Once you have selected a sub-formula, you can expand it using the
`j m` (`calc-select-more`

) command. If ‘`a + b`’ is
selected, pressing `j m` repeatedly works as follows:

3 ... 3 ___ 3 ___ (a + b) . . . (a + b) + V c (a + b) + V c 1* ............... 1* ............... 1* --------------- . . . . . . . . 2 x + 1

In the last example, the entire formula is selected. This is roughly
the same as having no selection at all, but because there are subtle
differences the ‘`*`’ character is still there on the line number.

With a numeric prefix argument `n`, `j m` expands `n`
times (or until the entire formula is selected). Note that `j s`
with argument `n` is equivalent to plain `j s` followed by
`j m` with argument `n`. If `j m` is used when there
is no current selection, it is equivalent to `j s`.

Even though `j m` does not explicitly use the location of the
cursor within the formula, it nevertheless uses the cursor to determine
which stack element to operate on. As usual, `j m` when the cursor
is not on any stack element operates on the top stack element.

The `j l` (`calc-select-less`

) command reduces the current
selection around the cursor position. That is, it selects the
immediate sub-formula of the current selection which contains the
cursor, the opposite of `j m`. If the cursor is not inside the
current selection, the command de-selects the formula.

The `j 1` through `j 9` (`calc-select-part`

) commands
select the `n`th sub-formula of the current selection. They are
like `j l` (`calc-select-less`

) except they use counting
rather than the cursor position to decide which sub-formula to select.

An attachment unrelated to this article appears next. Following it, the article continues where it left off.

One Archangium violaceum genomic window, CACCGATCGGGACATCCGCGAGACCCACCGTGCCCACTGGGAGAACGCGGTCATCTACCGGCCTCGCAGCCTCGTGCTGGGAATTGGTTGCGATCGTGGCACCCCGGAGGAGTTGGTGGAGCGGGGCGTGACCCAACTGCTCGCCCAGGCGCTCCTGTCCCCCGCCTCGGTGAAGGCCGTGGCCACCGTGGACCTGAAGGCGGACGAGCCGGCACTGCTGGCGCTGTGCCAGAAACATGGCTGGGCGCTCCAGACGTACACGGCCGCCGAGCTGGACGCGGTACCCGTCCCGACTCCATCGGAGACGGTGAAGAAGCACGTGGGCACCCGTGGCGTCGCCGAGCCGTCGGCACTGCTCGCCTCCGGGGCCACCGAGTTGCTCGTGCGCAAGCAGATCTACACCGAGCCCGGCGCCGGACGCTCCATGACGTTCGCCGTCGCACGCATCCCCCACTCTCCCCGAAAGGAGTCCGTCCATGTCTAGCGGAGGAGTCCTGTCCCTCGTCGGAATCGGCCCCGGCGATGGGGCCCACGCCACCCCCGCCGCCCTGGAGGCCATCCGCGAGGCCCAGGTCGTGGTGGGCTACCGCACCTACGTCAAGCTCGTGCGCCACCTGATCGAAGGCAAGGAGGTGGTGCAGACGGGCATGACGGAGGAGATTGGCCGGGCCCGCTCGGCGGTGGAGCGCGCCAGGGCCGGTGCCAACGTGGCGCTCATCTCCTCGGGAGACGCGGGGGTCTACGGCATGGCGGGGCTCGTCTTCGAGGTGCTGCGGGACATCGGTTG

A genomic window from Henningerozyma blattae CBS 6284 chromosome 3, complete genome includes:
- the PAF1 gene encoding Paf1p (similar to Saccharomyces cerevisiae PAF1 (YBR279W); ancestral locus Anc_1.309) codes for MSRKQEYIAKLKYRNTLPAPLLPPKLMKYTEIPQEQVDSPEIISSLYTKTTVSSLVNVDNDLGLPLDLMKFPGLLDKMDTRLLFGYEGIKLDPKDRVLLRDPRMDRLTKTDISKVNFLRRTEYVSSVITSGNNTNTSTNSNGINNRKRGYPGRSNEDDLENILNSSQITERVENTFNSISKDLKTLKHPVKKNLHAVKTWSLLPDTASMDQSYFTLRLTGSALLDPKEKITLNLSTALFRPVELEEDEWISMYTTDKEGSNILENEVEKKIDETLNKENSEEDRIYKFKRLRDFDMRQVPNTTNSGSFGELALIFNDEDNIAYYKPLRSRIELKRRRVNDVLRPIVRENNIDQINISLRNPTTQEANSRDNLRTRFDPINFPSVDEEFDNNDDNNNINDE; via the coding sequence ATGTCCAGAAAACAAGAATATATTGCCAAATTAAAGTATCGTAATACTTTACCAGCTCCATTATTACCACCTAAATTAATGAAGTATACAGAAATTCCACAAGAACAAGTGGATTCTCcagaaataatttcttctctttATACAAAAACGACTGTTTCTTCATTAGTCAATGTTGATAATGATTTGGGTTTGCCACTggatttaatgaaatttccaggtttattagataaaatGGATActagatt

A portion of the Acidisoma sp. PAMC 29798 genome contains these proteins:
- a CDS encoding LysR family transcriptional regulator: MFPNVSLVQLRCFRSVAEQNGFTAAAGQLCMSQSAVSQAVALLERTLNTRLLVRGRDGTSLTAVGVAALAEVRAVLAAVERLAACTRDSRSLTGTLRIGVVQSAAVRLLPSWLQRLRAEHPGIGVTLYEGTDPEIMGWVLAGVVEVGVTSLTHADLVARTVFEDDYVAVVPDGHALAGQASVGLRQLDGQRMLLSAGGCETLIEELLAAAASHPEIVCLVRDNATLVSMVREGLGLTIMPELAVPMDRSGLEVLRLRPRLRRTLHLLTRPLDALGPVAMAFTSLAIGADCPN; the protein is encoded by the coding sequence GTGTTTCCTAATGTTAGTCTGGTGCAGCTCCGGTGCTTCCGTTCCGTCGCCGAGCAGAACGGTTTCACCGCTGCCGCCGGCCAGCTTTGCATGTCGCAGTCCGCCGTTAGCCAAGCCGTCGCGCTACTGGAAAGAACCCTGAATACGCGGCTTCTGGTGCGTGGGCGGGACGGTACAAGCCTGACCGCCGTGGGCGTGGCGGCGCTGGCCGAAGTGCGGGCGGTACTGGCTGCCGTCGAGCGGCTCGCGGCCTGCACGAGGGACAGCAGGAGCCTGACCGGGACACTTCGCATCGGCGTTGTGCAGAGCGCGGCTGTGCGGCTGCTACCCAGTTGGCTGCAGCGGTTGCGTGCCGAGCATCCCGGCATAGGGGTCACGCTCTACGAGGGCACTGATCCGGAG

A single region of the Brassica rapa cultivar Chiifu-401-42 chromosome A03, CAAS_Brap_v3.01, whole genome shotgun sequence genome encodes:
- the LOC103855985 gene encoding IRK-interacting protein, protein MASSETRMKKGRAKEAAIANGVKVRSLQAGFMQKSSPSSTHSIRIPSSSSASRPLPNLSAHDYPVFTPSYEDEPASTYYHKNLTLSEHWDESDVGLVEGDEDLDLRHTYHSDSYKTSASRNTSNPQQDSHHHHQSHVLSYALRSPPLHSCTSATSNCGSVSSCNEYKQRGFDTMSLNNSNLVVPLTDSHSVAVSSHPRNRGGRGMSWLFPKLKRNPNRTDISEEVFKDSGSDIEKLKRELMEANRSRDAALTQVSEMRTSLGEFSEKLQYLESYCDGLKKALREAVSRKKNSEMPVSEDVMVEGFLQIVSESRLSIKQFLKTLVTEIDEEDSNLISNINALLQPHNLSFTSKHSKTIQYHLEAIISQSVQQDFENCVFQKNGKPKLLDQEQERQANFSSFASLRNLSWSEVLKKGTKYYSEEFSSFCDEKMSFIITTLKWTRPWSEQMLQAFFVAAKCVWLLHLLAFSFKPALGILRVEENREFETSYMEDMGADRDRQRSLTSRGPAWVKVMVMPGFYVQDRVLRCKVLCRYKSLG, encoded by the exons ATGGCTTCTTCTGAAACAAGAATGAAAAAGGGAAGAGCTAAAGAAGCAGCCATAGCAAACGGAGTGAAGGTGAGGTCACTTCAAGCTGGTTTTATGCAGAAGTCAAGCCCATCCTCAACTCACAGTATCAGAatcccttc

For example, if the current selection is `a + b + c` or
`f(a, b, c)` or `[a, b, c]`, then `j 1` selects ‘`a`’,
`j 2` selects ‘`b`’, and `j 3` selects ‘`c`’; in each of
these cases, `j 4` through `j 9` would be errors.

If there is no current selection, `j 1` through `j 9` select
the `n`th top-level sub-formula. (In other words, they act as if
the entire stack entry were selected first.) To select the `n`th
sub-formula where `n` is greater than nine, you must instead invoke
`j 1` with `n` as a numeric prefix argument.

The `j n` (`calc-select-next`

) and `j p`
(`calc-select-previous`

) commands change the current selection
to the next or previous sub-formula at the same level. For example,
if ‘`b`’ is selected in ‘`2 + a*b*c + x`’, then `j n`
selects ‘`c`’. Further `j n` commands would be in error because,
even though there is something to the right of ‘`c`’ (namely, ‘`x`’),
it is not at the same level; in this case, it is not a term of the
same product as ‘`b`’ and ‘`c`’. However, `j m` (to select
the whole product ‘`a*b*c`’ as a term of the sum) followed by
`j n` would successfully select the ‘`x`’.

Similarly, `j p` moves the selection from the ‘`b`’ in this
sample formula to the ‘`a`’. Both commands accept numeric prefix
arguments to move several steps at a time.

It is interesting to compare Calc’s selection commands with the
Emacs Info system’s commands for navigating through hierarchically
organized documentation. Calc’s `j n` command is completely
analogous to Info’s `n` command. Likewise, `j p` maps to
`p`, `j 2` maps to `2`, and Info’s `u` is like `j m`.
(Note that `j u` stands for `calc-unselect`

, not “up”.)
The Info `m` command is somewhat similar to Calc’s `j s` and
`j l`; in each case, you can jump directly to a sub-component
of the hierarchy simply by pointing to it with the cursor.